[posted by dinah; part 3 in a multi-part series on psychotherapy]
This post was inspired by Carrie's post "You're Not At That Point Yet" from NeoNurseChic.
In my past ramblings on psychotherapy, I made the comment that sometimes people seem to talk about trivial things that happen in their lives --I think I used the comparative price of beef as my confabulated example for my confabulated patient-- and they still find therapy helpful. I noted that therapy can work even if the patient doesn't come every week: help is where you find it and people have different needs and extract comfort & cure in different ways.
Psychotherapy is a private endeavor, it happens behind closed doors with an intimacy-- secrecy, even-- that makes it difficult to learn and difficult to teach. It's a process that occurs over time, sometimes a lot of time, and it can be difficult to describe to a student what is to be done and how. What does the patient do that makes psychotherapy different than a conversation with a friend and what does a therapist say that effects healing?
Some patients walk in the door and they know just what to do. Maybe they've been in therapy before, maybe they've watched the right movies. Other answer questions and aren't predisposed to talking about their lives in detail. Some worry about what they discuss, others simply recount the events of their week, and some simply struggle.
I've taken to giving patients fairly specific instructions about what I want to hear, what I think will be helpful to them: I want to hear about the meaningful things that have happened in their lives since we last met. Nothing huge should be going on that's left unmentioned. People tend to write their own stories for why they do what they do and how they got to be who they are, so if the events they talk about bring up memories of the past, I want to hear about the past. If they're not thinking about their childhood, I'm not particularly interested in having patients unearth random events from long ago. Psychoanalysts may feel differently about long-forgotten memories, but I'm not sure what to do with them unless they have some relevance or hold on the present.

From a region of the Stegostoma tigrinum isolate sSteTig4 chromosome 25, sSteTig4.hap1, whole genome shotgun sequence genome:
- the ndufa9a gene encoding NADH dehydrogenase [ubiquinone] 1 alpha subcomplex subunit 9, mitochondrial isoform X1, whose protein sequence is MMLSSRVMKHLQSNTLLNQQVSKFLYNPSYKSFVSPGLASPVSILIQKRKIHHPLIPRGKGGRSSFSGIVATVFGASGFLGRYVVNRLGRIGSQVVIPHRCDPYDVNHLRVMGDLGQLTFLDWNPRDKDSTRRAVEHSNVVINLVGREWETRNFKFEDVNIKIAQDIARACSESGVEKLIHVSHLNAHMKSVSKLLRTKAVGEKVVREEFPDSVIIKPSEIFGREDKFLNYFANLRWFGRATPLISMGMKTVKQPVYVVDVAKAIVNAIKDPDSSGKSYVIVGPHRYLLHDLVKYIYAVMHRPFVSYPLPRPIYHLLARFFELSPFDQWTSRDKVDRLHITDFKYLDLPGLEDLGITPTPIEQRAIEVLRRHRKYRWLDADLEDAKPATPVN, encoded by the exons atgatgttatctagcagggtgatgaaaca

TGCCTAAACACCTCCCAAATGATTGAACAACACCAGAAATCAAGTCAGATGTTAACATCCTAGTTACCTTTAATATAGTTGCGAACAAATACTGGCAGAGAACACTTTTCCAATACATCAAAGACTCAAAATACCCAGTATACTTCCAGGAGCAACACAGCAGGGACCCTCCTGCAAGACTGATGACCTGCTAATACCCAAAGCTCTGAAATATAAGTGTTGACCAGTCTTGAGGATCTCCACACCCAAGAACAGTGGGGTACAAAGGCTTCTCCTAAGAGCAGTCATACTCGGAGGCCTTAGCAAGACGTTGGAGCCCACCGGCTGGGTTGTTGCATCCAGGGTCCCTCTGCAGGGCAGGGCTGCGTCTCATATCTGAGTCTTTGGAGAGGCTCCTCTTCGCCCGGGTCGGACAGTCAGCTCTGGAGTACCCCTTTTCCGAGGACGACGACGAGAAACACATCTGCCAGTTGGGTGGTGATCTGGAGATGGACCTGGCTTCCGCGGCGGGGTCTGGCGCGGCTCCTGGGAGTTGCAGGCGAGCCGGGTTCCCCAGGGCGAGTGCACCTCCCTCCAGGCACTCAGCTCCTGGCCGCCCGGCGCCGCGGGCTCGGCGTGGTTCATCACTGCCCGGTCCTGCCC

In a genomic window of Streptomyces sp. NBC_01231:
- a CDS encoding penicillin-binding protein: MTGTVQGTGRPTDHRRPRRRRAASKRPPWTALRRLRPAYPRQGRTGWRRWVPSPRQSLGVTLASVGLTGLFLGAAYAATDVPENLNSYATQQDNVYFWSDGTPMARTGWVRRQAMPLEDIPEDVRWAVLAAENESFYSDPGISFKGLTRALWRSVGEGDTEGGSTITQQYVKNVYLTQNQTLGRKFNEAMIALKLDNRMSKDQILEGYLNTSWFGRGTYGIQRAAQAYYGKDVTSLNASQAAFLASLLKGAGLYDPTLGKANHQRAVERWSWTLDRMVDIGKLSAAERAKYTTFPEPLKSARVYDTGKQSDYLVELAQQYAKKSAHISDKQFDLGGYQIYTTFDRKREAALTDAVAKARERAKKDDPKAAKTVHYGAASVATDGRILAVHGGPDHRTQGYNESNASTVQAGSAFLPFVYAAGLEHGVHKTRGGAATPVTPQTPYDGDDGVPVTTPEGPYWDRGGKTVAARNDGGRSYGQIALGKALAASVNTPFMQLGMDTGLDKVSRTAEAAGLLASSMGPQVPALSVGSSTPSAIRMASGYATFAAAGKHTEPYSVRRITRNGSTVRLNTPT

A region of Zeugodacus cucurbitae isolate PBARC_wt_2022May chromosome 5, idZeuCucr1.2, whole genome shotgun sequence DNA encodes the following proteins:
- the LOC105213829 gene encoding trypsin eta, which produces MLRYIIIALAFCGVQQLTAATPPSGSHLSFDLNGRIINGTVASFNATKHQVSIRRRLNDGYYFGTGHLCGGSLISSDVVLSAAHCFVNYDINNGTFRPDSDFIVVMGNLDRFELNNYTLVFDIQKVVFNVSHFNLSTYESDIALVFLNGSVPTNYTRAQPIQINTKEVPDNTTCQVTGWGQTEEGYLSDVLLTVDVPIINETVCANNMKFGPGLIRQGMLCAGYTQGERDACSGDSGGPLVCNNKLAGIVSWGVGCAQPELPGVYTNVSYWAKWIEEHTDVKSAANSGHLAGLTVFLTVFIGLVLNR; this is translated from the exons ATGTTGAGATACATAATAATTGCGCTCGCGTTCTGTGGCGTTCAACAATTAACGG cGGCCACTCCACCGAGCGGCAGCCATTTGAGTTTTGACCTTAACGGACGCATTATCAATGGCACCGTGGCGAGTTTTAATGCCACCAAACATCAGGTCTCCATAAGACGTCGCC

I like to hear about people's lives with he-said-she-said detail that puts me in the room. So if I'm told, "we had a fight," that doesn't cut it. I want to know the details of the fight, who started it, who said (or threw) what, the mitigating factors, and how it resolved. I'm not so interested in after-the-fact interpretations, I want to hear the evidence. So if a patient says "My mother uses me to make herself feel good," I follow up with "Can you give me an example?" I may well reach the same conclusion (...yup, your husband mistreats you...or whatever), but I like to get there myself.
Mostly, I listen. Often, I ask for more detail, or I find something interesting or important sounding, and will guide the conversation down a certain path. Sometimes, I'm there to offer hope and reassurance. I say, "You're going to feel better," a lot. Seven times today to three different patients--everyone else already felt better! Most people get better, almost everyone feels at least a little better, and no one (yet? I don't want to jinx myself) has ever come back and called me a liar.
Psychotherapy is often about finding and elucidating patterns for people. Have you noticed you always feel badly at this time of year? That you've been feeling worse since we stopped the medicine? How you talk about your boss the same way you talk about your mom? How you make assumptions about the reactions of strangers that keep you from even trying to get what you want? Maybe it resonates, maybe it doesn't, I can always try again.
Psychotherapy is often about pointing out things that would be difficult or painful to hear in ordinary conversation. Something about the setting makes it safe to hear hard things, to learn about oneself in a way that enables the patient to effect change.
Many books and articles have been written about psychotherapy; it's hard to imagine that I have anything new to add to all that's been said. It's fun to write about, however, so thanks for listening!